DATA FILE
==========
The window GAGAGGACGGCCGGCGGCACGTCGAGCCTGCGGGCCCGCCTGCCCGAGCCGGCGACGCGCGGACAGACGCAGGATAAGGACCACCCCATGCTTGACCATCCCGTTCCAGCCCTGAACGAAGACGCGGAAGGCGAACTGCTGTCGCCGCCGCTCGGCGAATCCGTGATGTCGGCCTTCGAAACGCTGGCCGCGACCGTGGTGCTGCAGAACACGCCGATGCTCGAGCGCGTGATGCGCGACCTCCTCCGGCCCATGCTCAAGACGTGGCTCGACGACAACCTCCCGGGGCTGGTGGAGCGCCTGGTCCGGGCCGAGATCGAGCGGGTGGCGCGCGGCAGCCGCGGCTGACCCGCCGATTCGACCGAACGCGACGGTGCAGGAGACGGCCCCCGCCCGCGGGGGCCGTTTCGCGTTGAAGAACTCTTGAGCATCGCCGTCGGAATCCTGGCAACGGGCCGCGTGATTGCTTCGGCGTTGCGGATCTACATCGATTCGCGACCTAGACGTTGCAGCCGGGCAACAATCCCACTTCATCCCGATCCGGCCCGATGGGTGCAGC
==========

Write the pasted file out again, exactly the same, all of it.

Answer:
The window GAGAGGACGGCCGGCGGCACGTCGAGCCTGCGGGCCCGCCTGCCCGAGCCGGCGACGCGCGGACAGACGCAGGATAAGGACCACCCCATGCTTGACCATCCCGTTCCAGCCCTGAACGAAGACGCGGAAGGCGAACTGCTGTCGCCGCCGCTCGGCGAATCCGTGATGTCGGCCTTCGAAACGCTGGCCGCGACCGTGGTGCTGCAGAACACGCCGATGCTCGAGCGCGTGATGCGCGACCTCCTCCGGCCCATGCTCAAGACGTGGCTCGACGACAACCTCCCGGGGCTGGTGGAGCGCCTGGTCCGGGCCGAGATCGAGCGGGTGGCGCGCGGCAGCCGCGGCTGACCCGCCGATTCGACCGAACGCGACGGTGCAGGAGACGGCCCCCGCCCGCGGGGGCCGTTTCGCGTTGAAGAACTCTTGAGCATCGCCGTCGGAATCCTGGCAACGGGCCGCGTGATTGCTTCGGCGTTGCGGATCTACATCGATTCGCGACCTAGACGTTGCAGCCGGGCAACAATCCCACTTCATCCCGATCCGGCCCGATGGGTGCAGC